Sounds like you have a high-energy situation when you have visitors, or even before. Before you get visitores, train your dog to lie peacefully on the floor by giving him a treat when he does so. Choose a command such as “lay down” and say it every time you get him to do so and give him a treat. Ignore or turn your back if he jumps or begs. Unrewarded behaviour will eventually disappear. Even pushing him away or yelling is a reward of sorts, attention. So be quiet yourself if you expect peace in return. You will need to work on “lay down” considerably before your next visitors. Then when you have guests, advise them to turn their backs, no eye contact, no speech, no touch until the dog settles down. Then get him to “lay down” and treat. You may have to practice this for a while before it sinks in, but keep on and don’t give up- the reward will be fantastic. Eventually you won’t need a treat, just “good dog” will do.

    [Reply]

  4. You are 100% right. I love “The Power of Cheese.” So true. When handlers are generous with the extra yummy treats, coming when called is easy as pie.

    [Reply]

  5. Stephanie says:

    Thanks for sharing that. That video helped me a lot. I was making some of the mistakes you mentioned on the video and now I understand why I have so many poblems with my dogs. We have three dogs and only one of them is fully trained and can be walked off the leash. I also have a golden retriever who is a year and a half now and a jack russell who will be six next month. The jack russell is the hardest one to train but your videos will be very helpful. I definately want to buy your training dvd, will you be having more DVD’s made or is it only downloadable from now on? Thanks again, finally it seems like there is a good dog trainer out there 🙂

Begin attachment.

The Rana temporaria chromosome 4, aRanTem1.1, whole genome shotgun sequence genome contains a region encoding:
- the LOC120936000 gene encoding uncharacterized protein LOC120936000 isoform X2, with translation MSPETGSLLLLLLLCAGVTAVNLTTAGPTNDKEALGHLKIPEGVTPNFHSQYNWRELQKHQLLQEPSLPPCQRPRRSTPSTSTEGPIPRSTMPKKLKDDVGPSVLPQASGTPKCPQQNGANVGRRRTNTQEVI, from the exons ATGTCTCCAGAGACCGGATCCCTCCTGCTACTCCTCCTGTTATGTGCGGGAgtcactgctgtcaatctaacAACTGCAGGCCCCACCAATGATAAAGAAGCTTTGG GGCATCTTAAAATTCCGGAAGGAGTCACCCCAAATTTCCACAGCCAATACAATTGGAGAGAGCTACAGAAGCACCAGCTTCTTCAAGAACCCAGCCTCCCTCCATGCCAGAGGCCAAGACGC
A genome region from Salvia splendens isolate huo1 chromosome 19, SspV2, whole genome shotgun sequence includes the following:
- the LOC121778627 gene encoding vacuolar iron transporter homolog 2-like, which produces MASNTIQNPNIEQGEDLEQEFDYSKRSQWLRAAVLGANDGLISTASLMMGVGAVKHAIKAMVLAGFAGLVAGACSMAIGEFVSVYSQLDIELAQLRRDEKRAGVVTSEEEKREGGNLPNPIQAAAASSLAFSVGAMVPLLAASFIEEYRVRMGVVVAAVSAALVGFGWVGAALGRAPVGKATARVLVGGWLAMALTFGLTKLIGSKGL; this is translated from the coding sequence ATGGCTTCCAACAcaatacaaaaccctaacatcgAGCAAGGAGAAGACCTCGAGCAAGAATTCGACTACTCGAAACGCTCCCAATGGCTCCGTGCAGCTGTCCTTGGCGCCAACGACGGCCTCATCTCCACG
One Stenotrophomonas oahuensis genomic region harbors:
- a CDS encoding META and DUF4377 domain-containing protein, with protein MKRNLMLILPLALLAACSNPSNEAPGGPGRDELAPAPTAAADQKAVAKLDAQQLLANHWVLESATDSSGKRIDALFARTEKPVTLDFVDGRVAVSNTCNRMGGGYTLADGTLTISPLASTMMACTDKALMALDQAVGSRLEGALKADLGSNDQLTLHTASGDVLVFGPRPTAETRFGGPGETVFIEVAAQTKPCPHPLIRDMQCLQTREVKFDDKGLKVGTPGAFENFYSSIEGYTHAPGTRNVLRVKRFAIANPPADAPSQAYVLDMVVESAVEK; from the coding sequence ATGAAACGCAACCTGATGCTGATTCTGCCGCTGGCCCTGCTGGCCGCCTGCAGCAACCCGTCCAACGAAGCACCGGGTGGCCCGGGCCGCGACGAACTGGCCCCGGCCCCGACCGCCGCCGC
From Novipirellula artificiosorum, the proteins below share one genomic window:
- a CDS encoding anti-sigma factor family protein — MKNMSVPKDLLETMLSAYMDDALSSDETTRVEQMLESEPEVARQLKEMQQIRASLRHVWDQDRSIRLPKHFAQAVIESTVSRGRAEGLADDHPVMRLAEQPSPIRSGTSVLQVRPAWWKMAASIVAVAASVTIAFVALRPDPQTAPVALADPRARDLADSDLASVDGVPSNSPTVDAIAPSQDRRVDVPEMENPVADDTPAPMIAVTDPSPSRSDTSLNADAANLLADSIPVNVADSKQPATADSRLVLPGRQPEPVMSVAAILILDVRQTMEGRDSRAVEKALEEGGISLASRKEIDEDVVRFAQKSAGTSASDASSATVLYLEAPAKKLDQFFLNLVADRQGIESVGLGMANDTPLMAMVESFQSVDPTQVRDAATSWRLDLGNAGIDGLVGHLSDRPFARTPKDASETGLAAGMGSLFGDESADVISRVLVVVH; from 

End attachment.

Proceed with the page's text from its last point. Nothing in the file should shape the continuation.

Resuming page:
[Reply]

  6. Chantelle says:

    I totally agree with this type of programming however what do you do if your dog is not food motivated? My dog Jack (lab/american eskimo cross) is not food motivated at all. Even when I offer him cheese he comes slowly and sniffs it and then takes it with the tips of his teeth to drop it on the floor again. Sometimes he eats it sometimes his sister gets to it Quick! It’s been a challange training him.

    [Reply]

    Morgan Reply:

    Giving him something else such as a toy or just plain petting him would work out, I think.

    [Reply]

    Colleen Reply:

    Try doing training session before you feed him. If you leave a free feeder down then try taking it up for a day. Feed him in the morning, what he leaves behind, don’t leave for him to go back to. In the afternoon/evening, do your training session using super yummy treats (some people think kibble is a treat, your dog knows better), and then offer his dinner after the training session is over. His hunger will help keep him focused because not only does he want the treat, but he is hungry for them.

    [Reply]

    Elizabeth Reply:

    In one dog training class, we used hotdogs that were sliced up and fried. I kept them in the refrigerator after they were cooked. Dogs love em!

    [Reply]

  7. Momoko says:

    I don’t have the problem with giving them treats except when I’m competing with poop. Seems that both my dogs like to eat their own or another dog’s poop and I constantly have to give the command “leave it” and offer a treat. Sometimes the treat works and other times they still want to go for the poo, then I have to drag them away from the poo. My one, the Corgi likes to go when I’m not watching and tries to sneak eat it. When we go to the park, my GSP sometimes goes around the field looking to eat poo. It’s easier to control the poo eating at home because I can pick it up, but not at the park so much. My husband doesn’t buy into the positive reinforcement stuff as much as I do, so he thinks I’m just wasting my time with the treats.

    [Reply]

    Dori Neu Reply:

    Hi … this problem is called Coprophagia There are many things on the market that will discourage this habit … What they do is add ingredients to the dogs diet that will not taste good if they try to ingest it a 2nd time …